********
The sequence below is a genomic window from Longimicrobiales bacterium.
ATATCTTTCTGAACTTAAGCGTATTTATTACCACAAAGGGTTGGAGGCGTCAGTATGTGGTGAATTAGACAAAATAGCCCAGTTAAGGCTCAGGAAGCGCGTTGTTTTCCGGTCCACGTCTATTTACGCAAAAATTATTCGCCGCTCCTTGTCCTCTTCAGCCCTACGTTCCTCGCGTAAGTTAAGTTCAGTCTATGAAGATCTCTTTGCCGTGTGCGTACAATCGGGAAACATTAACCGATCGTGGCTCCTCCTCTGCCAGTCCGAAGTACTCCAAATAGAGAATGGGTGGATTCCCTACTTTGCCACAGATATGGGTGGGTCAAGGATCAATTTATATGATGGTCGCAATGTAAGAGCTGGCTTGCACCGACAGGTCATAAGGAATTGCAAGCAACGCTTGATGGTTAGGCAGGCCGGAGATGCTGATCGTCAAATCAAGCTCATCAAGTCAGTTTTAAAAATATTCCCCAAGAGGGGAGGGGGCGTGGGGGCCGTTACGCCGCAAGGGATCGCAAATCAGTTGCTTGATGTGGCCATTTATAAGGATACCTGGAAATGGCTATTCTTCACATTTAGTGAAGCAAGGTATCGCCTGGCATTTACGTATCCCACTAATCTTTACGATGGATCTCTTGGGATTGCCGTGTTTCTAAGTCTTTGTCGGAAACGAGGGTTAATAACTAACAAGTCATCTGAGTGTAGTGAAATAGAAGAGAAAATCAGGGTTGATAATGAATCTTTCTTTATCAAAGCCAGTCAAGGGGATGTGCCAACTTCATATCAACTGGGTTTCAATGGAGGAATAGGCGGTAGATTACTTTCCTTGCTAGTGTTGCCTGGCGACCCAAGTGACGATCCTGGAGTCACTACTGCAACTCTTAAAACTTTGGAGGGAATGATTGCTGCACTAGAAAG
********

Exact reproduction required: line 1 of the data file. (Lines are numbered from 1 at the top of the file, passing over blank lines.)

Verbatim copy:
The sequence below is a genomic window from Longimicrobiales bacterium.